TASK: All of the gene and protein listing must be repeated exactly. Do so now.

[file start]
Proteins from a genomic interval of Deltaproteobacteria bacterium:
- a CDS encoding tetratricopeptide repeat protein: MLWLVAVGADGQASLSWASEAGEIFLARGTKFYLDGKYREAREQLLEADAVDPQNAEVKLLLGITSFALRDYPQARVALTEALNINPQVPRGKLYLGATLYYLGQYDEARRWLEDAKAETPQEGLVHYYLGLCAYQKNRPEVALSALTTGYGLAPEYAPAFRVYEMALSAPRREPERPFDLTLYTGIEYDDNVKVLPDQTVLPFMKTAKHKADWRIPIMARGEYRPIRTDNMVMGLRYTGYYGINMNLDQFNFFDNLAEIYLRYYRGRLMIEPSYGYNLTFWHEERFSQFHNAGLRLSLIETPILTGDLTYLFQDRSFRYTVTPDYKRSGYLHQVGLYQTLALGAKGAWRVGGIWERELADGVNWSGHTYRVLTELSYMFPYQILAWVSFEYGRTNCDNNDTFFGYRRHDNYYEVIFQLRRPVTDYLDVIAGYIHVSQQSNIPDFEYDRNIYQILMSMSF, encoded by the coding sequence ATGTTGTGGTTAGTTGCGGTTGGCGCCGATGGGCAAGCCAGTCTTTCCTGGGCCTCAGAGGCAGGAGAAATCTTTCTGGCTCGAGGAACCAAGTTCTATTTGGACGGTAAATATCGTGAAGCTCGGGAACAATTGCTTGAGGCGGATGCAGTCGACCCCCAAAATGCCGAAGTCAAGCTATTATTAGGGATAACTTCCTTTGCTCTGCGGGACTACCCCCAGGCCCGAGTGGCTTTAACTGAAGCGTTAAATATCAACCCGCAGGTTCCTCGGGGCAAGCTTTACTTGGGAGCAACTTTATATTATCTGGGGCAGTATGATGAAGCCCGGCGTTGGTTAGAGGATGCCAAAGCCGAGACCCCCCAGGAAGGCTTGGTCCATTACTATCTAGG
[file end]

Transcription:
Proteins from a genomic interval of Deltaproteobacteria bacterium:
- a CDS encoding tetratricopeptide repeat protein: MLWLVAVGADGQASLSWASEAGEIFLARGTKFYLDGKYREAREQLLEADAVDPQNAEVKLLLGITSFALRDYPQARVALTEALNINPQVPRGKLYLGATLYYLGQYDEARRWLEDAKAETPQEGLVHYYLGLCAYQKNRPEVALSALTTGYGLAPEYAPAFRVYEMALSAPRREPERPFDLTLYTGIEYDDNVKVLPDQTVLPFMKTAKHKADWRIPIMARGEYRPIRTDNMVMGLRYTGYYGINMNLDQFNFFDNLAEIYLRYYRGRLMIEPSYGYNLTFWHEERFSQFHNAGLRLSLIETPILTGDLTYLFQDRSFRYTVTPDYKRSGYLHQVGLYQTLALGAKGAWRVGGIWERELADGVNWSGHTYRVLTELSYMFPYQILAWVSFEYGRTNCDNNDTFFGYRRHDNYYEVIFQLRRPVTDYLDVIAGYIHVSQQSNIPDFEYDRNIYQILMSMSF, encoded by the coding sequence ATGTTGTGGTTAGTTGCGGTTGGCGCCGATGGGCAAGCCAGTCTTTCCTGGGCCTCAGAGGCAGGAGAAATCTTTCTGGCTCGAGGAACCAAGTTCTATTTGGACGGTAAATATCGTGAAGCTCGGGAACAATTGCTTGAGGCGGATGCAGTCGACCCCCAAAATGCCGAAGTCAAGCTATTATTAGGGATAACTTCCTTTGCTCTGCGGGACTACCCCCAGGCCCGAGTGGCTTTAACTGAAGCGTTAAATATCAACCCGCAGGTTCCTCGGGGCAAGCTTTACTTGGGAGCAACTTTATATTATCTGGGGCAGTATGATGAAGCCCGGCGTTGGTTAGAGGATGCCAAAGCCGAGACCCCCCAGGAAGGCTTGGTCCATTACTATCTAGG